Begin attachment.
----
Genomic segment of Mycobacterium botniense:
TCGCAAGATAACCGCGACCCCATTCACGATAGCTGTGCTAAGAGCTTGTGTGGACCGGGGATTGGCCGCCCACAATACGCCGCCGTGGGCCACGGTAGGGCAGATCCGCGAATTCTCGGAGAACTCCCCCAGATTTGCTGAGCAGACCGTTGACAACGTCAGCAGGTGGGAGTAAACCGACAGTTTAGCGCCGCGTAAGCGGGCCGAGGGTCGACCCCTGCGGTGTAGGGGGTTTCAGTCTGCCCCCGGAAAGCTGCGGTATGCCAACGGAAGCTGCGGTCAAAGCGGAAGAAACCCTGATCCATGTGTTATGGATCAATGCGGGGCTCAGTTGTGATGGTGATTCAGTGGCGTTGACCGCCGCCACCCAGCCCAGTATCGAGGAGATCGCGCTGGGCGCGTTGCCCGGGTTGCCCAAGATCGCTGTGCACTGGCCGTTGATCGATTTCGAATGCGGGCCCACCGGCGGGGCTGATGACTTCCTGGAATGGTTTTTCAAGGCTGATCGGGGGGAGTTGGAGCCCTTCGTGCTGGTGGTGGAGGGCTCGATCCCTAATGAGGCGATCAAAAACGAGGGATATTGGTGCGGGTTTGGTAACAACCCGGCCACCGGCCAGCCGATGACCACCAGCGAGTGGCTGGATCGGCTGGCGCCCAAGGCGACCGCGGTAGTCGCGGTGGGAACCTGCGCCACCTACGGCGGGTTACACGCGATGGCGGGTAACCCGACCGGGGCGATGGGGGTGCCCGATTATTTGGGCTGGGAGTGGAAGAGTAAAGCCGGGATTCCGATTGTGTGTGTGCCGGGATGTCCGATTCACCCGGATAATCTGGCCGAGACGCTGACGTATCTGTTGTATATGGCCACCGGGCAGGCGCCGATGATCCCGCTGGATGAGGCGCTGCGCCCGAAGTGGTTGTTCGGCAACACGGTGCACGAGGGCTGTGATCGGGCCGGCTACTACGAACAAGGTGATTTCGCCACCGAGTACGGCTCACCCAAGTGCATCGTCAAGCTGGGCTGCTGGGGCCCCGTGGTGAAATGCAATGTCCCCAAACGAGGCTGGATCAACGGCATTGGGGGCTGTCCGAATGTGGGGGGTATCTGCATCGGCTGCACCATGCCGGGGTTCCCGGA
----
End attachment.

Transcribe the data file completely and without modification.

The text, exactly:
Genomic segment of Mycobacterium botniense:
TCGCAAGATAACCGCGACCCCATTCACGATAGCTGTGCTAAGAGCTTGTGTGGACCGGGGATTGGCCGCCCACAATACGCCGCCGTGGGCCACGGTAGGGCAGATCCGCGAATTCTCGGAGAACTCCCCCAGATTTGCTGAGCAGACCGTTGACAACGTCAGCAGGTGGGAGTAAACCGACAGTTTAGCGCCGCGTAAGCGGGCCGAGGGTCGACCCCTGCGGTGTAGGGGGTTTCAGTCTGCCCCCGGAAAGCTGCGGTATGCCAACGGAAGCTGCGGTCAAAGCGGAAGAAACCCTGATCCATGTGTTATGGATCAATGCGGGGCTCAGTTGTGATGGTGATTCAGTGGCGTTGACCGCCGCCACCCAGCCCAGTATCGAGGAGATCGCGCTGGGCGCGTTGCCCGGGTTGCCCAAGATCGCTGTGCACTGGCCGTTGATCGATTTCGAATGCGGGCCCACCGGCGGGGCTGATGACTTCCTGGAATGGTTTTTCAAGGCTGATCGGGGGGAGTTGGAGCCCTTCGTGCTGGTGGTGGAGGGCTCGATCCCTAATGAGGCGATCAAAAACGAGGGATATTGGTGCGGGTTTGGTAACAACCCGGCCACCGGCCAGCCGATGACCACCAGCGAGTGGCTGGATCGGCTGGCGCCCAAGGCGACCGCGGTAGTCGCGGTGGGAACCTGCGCCACCTACGGCGGGTTACACGCGATGGCGGGTAACCCGACCGGGGCGATGGGGGTGCCCGATTATTTGGGCTGGGAGTGGAAGAGTAAAGCCGGGATTCCGATTGTGTGTGTGCCGGGATGTCCGATTCACCCGGATAATCTGGCCGAGACGCTGACGTATCTGTTGTATATGGCCACCGGGCAGGCGCCGATGATCCCGCTGGATGAGGCGCTGCGCCCGAAGTGGTTGTTCGGCAACACGGTGCACGAGGGCTGTGATCGGGCCGGCTACTACGAACAAGGTGATTTCGCCACCGAGTACGGCTCACCCAAGTGCATCGTCAAGCTGGGCTGCTGGGGCCCCGTGGTGAAATGCAATGTCCCCAAACGAGGCTGGATCAACGGCATTGGGGGCTGTCCGAATGTGGGGGGTATCTGCATCGGCTGCACCATGCCGGGGTTCCCGGA